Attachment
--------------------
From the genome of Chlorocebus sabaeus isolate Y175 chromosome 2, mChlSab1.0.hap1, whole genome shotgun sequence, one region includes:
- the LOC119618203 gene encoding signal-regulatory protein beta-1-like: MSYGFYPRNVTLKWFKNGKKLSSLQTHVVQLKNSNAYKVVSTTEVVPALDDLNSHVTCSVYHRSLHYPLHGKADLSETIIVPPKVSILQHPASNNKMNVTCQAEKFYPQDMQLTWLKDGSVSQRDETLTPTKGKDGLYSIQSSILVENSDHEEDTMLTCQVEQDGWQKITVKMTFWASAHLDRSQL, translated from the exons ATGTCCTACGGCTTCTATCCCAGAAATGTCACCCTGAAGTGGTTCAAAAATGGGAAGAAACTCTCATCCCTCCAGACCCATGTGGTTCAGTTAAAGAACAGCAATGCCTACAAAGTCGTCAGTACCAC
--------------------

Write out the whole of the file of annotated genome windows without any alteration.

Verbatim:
From the genome of Chlorocebus sabaeus isolate Y175 chromosome 2, mChlSab1.0.hap1, whole genome shotgun sequence, one region includes:
- the LOC119618203 gene encoding signal-regulatory protein beta-1-like: MSYGFYPRNVTLKWFKNGKKLSSLQTHVVQLKNSNAYKVVSTTEVVPALDDLNSHVTCSVYHRSLHYPLHGKADLSETIIVPPKVSILQHPASNNKMNVTCQAEKFYPQDMQLTWLKDGSVSQRDETLTPTKGKDGLYSIQSSILVENSDHEEDTMLTCQVEQDGWQKITVKMTFWASAHLDRSQL, translated from the exons ATGTCCTACGGCTTCTATCCCAGAAATGTCACCCTGAAGTGGTTCAAAAATGGGAAGAAACTCTCATCCCTCCAGACCCATGTGGTTCAGTTAAAGAACAGCAATGCCTACAAAGTCGTCAGTACCAC